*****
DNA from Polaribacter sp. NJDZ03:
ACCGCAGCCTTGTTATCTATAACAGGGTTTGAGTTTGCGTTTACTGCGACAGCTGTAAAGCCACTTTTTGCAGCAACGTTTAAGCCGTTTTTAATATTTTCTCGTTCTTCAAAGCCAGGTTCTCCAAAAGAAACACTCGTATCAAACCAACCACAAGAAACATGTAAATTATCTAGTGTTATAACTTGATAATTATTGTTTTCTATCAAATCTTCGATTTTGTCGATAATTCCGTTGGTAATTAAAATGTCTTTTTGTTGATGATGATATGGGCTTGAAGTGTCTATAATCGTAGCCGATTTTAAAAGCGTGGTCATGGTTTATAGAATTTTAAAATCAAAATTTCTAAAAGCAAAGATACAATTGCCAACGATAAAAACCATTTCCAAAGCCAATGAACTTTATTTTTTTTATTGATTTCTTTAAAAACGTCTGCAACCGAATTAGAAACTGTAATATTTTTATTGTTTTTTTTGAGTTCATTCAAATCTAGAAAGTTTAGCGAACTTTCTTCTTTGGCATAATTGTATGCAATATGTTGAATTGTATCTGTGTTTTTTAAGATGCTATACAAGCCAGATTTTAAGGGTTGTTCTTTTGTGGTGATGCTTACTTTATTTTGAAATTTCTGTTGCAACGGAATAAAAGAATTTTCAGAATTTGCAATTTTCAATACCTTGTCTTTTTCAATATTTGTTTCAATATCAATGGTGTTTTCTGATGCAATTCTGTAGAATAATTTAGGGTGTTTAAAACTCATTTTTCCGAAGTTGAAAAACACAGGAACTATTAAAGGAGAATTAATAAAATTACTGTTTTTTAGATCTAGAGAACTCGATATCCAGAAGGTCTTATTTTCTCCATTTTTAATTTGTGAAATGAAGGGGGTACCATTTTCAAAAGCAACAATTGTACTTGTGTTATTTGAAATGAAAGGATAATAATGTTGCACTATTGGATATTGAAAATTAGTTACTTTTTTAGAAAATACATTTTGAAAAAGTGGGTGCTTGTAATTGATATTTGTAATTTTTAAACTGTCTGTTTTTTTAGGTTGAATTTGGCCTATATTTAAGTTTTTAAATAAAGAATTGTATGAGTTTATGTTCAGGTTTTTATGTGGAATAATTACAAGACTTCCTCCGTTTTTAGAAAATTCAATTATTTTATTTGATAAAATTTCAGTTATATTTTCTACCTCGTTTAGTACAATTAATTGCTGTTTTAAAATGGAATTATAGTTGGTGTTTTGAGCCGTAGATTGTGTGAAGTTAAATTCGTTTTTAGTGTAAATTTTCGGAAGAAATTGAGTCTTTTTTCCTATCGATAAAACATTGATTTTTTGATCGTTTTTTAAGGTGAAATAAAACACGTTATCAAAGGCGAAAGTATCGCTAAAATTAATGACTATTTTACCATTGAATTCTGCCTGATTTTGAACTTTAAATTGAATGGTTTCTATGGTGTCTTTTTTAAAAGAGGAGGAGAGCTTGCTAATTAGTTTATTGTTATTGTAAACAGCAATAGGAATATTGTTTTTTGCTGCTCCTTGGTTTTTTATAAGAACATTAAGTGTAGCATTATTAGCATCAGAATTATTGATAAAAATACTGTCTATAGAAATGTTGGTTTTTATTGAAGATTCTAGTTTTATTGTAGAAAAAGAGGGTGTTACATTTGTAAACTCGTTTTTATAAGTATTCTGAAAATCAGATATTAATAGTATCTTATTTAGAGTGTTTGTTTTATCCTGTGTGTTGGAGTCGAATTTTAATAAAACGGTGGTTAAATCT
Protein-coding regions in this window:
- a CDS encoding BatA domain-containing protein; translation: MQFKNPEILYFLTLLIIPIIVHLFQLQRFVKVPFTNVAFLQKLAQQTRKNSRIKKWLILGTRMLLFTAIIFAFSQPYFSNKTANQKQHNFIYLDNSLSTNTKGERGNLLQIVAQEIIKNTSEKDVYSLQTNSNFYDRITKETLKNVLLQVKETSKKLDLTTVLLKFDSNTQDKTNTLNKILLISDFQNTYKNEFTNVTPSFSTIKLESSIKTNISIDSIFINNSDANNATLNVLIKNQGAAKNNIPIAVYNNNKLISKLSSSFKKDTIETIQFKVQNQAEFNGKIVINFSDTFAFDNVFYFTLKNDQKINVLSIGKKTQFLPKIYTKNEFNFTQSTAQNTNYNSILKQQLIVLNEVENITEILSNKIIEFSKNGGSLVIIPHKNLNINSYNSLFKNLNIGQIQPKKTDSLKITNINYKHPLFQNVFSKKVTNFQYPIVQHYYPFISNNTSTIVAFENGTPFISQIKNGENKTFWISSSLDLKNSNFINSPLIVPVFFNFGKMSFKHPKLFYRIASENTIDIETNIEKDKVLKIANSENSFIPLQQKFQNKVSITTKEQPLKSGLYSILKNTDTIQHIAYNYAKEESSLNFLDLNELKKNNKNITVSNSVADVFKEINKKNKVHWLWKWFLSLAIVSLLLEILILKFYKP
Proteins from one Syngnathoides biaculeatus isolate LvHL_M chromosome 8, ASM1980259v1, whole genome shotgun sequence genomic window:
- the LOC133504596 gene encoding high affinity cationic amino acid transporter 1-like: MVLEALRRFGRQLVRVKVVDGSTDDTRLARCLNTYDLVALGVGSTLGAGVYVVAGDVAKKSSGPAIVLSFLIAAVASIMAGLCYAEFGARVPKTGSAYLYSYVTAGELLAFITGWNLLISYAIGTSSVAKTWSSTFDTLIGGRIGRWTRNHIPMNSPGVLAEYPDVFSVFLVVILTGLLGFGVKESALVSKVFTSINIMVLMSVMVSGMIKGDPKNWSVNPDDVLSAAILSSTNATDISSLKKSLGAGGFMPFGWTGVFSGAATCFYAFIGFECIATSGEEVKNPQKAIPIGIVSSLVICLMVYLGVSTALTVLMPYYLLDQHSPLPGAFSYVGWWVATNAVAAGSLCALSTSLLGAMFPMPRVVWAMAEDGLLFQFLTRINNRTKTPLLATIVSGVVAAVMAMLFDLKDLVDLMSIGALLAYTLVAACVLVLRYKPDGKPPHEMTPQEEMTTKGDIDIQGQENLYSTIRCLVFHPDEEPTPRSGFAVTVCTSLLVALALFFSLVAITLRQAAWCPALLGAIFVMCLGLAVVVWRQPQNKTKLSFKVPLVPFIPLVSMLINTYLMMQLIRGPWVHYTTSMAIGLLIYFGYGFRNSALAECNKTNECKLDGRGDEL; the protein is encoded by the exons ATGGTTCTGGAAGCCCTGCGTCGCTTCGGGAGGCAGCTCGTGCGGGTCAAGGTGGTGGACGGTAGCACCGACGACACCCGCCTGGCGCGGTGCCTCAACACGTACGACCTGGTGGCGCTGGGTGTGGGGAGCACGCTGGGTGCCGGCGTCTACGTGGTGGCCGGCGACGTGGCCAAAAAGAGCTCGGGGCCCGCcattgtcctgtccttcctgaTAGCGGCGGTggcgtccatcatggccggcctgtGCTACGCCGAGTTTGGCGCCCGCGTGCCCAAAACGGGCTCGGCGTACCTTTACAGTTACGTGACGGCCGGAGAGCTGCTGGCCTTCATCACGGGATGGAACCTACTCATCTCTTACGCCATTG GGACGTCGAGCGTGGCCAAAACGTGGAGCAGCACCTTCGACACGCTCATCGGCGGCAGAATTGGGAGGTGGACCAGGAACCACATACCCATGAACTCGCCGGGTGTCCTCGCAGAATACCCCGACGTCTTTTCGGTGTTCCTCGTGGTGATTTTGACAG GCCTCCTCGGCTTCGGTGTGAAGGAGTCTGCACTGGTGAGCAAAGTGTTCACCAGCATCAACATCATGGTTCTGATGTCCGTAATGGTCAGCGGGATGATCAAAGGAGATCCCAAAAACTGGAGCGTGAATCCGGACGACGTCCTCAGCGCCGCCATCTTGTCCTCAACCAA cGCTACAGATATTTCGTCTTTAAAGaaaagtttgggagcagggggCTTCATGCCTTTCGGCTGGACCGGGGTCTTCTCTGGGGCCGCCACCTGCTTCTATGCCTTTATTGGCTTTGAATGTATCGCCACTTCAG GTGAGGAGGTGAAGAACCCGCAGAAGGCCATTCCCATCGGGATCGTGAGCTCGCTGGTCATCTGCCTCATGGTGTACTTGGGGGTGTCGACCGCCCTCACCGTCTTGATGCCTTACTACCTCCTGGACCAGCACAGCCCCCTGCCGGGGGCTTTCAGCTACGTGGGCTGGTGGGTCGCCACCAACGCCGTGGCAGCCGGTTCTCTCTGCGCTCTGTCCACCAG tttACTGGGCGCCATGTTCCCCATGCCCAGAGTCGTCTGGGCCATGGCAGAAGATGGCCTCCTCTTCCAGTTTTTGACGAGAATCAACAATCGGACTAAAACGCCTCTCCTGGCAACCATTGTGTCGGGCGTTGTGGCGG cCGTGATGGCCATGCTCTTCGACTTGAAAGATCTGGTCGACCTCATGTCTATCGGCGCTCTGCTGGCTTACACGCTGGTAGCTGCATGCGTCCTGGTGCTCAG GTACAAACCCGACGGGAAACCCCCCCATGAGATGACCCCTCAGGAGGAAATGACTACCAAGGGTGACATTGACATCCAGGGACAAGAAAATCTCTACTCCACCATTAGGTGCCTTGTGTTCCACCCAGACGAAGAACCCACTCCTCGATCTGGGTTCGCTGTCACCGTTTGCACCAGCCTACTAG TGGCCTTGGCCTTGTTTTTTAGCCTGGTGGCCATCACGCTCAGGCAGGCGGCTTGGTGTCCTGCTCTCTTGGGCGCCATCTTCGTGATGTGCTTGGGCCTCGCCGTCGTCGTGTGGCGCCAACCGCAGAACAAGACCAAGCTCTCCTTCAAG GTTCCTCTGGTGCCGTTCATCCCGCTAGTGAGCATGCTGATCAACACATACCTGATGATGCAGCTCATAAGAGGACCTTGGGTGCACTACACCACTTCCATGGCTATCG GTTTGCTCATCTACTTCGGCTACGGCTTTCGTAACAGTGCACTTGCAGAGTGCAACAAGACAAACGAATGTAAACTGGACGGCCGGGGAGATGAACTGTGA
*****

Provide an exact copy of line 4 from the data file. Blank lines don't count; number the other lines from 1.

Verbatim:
- a CDS encoding BatA domain-containing protein; translation: MQFKNPEILYFLTLLIIPIIVHLFQLQRFVKVPFTNVAFLQKLAQQTRKNSRIKKWLILGTRMLLFTAIIFAFSQPYFSNKTANQKQHNFIYLDNSLSTNTKGERGNLLQIVAQEIIKNTSEKDVYSLQTNSNFYDRITKETLKNVLLQVKETSKKLDLTTVLLKFDSNTQDKTNTLNKILLISDFQNTYKNEFTNVTPSFSTIKLESSIKTNISIDSIFINNSDANNATLNVLIKNQGAAKNNIPIAVYNNNKLISKLSSSFKKDTIETIQFKVQNQAEFNGKIVINFSDTFAFDNVFYFTLKNDQKINVLSIGKKTQFLPKIYTKNEFNFTQSTAQNTNYNSILKQQLIVLNEVENITEILSNKIIEFSKNGGSLVIIPHKNLNINSYNSLFKNLNIGQIQPKKTDSLKITNINYKHPLFQNVFSKKVTNFQYPIVQHYYPFISNNTSTIVAFENGTPFISQIKNGENKTFWISSSLDLKNSNFINSPLIVPVFFNFGKMSFKHPKLFYRIASENTIDIETNIEKDKVLKIANSENSFIPLQQKFQNKVSITTKEQPLKSGLYSILKNTDTIQHIAYNYAKEESSLNFLDLNELKKNNKNITVSNSVADVFKEINKKNKVHWLWKWFLSLAIVSLLLEILILKFYKP